Ever heard of Summit Park, Utah, or Edwards, Colorado? Maybe not, especially if you're not an avid skier or snowboarder. Ski resorts, however, aren't the only thing these places have in common—they're also among the wealthiest small towns in the U.S.
The map below shows the 20 micropolitan areas (about 10,000 to 50,000 in population) that ranked the highest in Bloomberg's index of small town wealth, which combines measures of household income and home values. The home of Park City Mountain Resort in Utah ranked first with a median household income of $83,336 and median home value of $485,700. Edwards ranked second, with Jackson, Wyoming close behind.
What is it that draws wealthy people to these areas? Natalie Gochnour, the associate dean of the business school at the University of Utah, said it's the nicely powdered slopes in the winter and crisp mountain air in the summer. Most of these areas encompass ski resorts or are close to one. In the off-season, these towns offer all sorts of outdoor activities such as hiking, biking, fishing and camping that attract the adventurous year-round.
There's an interesting difference between the towns in Utah and those in Colorado that dominated the top ranks. While Utah has companies like Adobe and Goldman Sachs settling in and creating job opportunities in cities within commuting distance of its mountain towns, Colorado's big cities are too far from these resorts for people to drive back and forth on a daily basis.
That probably means a good portion of residents in these Colorado towns would need to be living on income they earned in the past or on the return from their investments. (An increasingly important exception would be people who telecommute.) Wealthy people who buy second (or third or fourth) homes in the area also drive up the cost of living there.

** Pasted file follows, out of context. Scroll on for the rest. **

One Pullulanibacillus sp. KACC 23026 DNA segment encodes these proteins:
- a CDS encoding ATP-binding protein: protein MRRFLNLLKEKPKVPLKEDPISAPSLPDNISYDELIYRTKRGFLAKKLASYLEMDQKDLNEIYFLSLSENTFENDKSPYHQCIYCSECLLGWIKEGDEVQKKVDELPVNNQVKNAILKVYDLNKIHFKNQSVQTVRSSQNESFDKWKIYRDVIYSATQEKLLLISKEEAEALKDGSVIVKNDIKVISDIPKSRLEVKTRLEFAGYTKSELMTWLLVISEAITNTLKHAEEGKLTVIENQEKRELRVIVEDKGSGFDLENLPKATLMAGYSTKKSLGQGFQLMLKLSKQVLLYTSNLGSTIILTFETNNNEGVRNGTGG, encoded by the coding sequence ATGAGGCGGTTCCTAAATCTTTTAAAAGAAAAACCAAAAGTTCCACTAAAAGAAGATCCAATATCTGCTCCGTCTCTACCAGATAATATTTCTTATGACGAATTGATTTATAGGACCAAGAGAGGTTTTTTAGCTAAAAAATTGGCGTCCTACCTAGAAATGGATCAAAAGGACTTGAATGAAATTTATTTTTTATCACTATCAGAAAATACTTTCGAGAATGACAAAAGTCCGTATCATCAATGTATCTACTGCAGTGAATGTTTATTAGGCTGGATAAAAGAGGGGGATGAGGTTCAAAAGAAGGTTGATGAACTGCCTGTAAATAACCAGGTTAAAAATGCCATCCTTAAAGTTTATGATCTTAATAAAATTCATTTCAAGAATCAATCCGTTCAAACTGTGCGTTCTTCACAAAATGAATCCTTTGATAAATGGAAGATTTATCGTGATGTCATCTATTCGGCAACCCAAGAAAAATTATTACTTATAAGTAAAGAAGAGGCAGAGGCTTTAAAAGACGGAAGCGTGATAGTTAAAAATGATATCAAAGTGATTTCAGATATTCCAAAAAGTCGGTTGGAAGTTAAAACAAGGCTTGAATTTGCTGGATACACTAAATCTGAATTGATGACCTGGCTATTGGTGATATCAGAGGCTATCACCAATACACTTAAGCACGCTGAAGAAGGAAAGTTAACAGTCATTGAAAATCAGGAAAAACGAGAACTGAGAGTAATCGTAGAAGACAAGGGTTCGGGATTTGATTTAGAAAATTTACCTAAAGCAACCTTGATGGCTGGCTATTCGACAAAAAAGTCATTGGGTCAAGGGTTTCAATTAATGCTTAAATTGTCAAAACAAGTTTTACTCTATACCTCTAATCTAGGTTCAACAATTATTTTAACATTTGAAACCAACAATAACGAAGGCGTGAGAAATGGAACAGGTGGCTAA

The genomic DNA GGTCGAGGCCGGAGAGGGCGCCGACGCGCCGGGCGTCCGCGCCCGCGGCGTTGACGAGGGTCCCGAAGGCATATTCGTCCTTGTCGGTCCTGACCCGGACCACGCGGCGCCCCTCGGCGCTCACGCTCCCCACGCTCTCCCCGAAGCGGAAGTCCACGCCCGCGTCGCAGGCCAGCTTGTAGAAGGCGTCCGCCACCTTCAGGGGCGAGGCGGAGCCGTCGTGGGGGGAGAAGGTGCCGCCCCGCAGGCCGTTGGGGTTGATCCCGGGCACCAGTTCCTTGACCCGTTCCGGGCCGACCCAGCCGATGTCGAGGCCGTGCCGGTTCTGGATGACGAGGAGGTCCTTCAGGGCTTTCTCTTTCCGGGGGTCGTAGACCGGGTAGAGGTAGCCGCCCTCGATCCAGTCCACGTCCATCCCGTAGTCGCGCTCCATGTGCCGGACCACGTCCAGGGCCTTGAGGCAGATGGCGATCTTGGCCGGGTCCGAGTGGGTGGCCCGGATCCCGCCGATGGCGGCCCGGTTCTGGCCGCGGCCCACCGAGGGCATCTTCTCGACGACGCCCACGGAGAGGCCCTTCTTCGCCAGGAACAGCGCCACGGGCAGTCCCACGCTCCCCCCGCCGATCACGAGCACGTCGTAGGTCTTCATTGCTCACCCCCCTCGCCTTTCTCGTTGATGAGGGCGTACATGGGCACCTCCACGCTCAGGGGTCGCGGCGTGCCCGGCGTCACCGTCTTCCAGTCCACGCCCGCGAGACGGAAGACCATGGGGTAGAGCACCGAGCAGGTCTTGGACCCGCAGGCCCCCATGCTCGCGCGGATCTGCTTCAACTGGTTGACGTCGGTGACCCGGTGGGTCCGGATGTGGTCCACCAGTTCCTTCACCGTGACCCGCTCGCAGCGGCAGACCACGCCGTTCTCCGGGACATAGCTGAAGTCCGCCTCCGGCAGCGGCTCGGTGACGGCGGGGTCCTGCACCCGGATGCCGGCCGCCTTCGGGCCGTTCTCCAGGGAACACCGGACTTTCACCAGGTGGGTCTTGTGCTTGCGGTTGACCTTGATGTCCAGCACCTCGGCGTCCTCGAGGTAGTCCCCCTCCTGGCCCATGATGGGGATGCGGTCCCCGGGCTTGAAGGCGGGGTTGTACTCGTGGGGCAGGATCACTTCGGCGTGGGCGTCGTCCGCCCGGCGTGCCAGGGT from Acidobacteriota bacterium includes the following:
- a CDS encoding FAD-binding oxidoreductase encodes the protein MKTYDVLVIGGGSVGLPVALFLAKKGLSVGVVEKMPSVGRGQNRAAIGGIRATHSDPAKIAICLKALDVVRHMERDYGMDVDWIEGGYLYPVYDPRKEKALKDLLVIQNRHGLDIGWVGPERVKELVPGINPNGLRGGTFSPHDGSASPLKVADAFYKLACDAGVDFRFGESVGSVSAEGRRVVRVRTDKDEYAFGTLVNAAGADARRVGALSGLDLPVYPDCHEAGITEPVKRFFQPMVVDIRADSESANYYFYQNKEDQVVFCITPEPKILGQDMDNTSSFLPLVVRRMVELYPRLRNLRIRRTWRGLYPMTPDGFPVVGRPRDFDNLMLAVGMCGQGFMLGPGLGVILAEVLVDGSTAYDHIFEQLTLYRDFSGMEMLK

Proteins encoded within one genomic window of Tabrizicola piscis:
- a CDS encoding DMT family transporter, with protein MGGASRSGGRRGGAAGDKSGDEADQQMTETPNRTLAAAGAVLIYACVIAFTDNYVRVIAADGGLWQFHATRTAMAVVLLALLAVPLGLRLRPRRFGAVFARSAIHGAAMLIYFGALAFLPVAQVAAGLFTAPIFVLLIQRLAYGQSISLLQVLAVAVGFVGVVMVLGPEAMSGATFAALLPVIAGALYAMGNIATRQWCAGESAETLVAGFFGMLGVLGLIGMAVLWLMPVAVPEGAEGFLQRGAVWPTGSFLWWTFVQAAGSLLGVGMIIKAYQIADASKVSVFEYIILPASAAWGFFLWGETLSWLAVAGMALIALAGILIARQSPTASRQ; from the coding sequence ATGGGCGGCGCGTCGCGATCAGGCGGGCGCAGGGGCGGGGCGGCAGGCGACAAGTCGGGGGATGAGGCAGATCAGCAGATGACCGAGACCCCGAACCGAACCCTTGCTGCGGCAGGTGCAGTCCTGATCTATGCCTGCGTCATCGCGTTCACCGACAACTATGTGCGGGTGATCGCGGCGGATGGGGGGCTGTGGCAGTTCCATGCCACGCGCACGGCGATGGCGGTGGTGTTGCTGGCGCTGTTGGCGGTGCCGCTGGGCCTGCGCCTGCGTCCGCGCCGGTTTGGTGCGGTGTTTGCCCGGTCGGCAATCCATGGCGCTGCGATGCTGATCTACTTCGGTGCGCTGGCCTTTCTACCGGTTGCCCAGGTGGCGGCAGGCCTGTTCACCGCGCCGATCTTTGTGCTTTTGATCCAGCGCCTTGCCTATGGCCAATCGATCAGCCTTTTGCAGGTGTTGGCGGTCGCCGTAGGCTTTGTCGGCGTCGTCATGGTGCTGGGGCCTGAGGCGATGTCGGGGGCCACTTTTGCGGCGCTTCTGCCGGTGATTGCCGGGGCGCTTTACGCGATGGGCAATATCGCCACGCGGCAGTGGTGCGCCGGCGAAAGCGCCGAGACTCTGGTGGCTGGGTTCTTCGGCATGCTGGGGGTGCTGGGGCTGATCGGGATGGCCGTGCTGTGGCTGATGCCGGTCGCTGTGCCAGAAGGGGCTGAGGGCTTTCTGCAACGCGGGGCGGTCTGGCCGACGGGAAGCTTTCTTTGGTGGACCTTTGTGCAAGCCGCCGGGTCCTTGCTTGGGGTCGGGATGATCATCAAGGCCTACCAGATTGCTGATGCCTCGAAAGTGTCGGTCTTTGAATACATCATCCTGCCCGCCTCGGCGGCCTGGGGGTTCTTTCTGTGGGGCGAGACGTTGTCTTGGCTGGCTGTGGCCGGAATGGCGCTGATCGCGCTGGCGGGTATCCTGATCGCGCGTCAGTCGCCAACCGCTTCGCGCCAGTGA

"Colorado isn't benefiting from the location advantages that Utah has," Gochnour said.
Several of the top non-ski towns on the list also have something in common - they're all on islands. Vineyard Haven, Massachusetts, a small pocket on President Obama's favorite vacation spot, Martha's Vineyard, ranked fourth. Kapaa, Hawaii, on the east coast of Kauai, ranked 10th and Key West, Florida ranked 13th. All three places are touted for their beaches, golf courses and affluent lifestyles.
The Bloomberg Small Town Wealth Index:
Methodology: Bloomberg ranked more than 500 U.S. micropolitan areas (geographic entities that contain an urban core of about 10,000 and 50,000 in population) based on median household income, the share of households making $200,000 or more each year, median home value and the share of homes worth at least $1,000,000. Each metric was weighed equally and scored on a scale of 0-100 to derive the total index. All data were sourced from the U.S. Census Bureau's 2013 five-year American Community Survey.
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